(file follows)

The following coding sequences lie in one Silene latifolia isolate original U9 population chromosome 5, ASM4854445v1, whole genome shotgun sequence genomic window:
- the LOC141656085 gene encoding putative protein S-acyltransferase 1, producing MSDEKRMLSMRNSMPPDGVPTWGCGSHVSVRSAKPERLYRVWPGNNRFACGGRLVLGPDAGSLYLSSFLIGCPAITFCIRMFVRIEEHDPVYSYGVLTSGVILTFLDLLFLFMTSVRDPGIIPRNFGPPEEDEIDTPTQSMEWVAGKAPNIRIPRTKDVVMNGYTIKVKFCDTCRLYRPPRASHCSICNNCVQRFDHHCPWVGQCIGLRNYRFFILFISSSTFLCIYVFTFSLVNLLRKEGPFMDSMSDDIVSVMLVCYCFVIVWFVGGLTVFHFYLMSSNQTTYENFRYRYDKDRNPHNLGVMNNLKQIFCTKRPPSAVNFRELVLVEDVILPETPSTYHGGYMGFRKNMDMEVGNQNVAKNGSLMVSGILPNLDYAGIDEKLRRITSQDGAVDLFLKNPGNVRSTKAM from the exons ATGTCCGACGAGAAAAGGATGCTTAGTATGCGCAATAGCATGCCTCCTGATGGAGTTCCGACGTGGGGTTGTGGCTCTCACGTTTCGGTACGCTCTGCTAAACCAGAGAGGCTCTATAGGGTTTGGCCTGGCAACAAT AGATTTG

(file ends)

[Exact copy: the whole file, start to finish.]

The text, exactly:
The following coding sequences lie in one Silene latifolia isolate original U9 population chromosome 5, ASM4854445v1, whole genome shotgun sequence genomic window:
- the LOC141656085 gene encoding putative protein S-acyltransferase 1, producing MSDEKRMLSMRNSMPPDGVPTWGCGSHVSVRSAKPERLYRVWPGNNRFACGGRLVLGPDAGSLYLSSFLIGCPAITFCIRMFVRIEEHDPVYSYGVLTSGVILTFLDLLFLFMTSVRDPGIIPRNFGPPEEDEIDTPTQSMEWVAGKAPNIRIPRTKDVVMNGYTIKVKFCDTCRLYRPPRASHCSICNNCVQRFDHHCPWVGQCIGLRNYRFFILFISSSTFLCIYVFTFSLVNLLRKEGPFMDSMSDDIVSVMLVCYCFVIVWFVGGLTVFHFYLMSSNQTTYENFRYRYDKDRNPHNLGVMNNLKQIFCTKRPPSAVNFRELVLVEDVILPETPSTYHGGYMGFRKNMDMEVGNQNVAKNGSLMVSGILPNLDYAGIDEKLRRITSQDGAVDLFLKNPGNVRSTKAM from the exons ATGTCCGACGAGAAAAGGATGCTTAGTATGCGCAATAGCATGCCTCCTGATGGAGTTCCGACGTGGGGTTGTGGCTCTCACGTTTCGGTACGCTCTGCTAAACCAGAGAGGCTCTATAGGGTTTGGCCTGGCAACAAT AGATTTG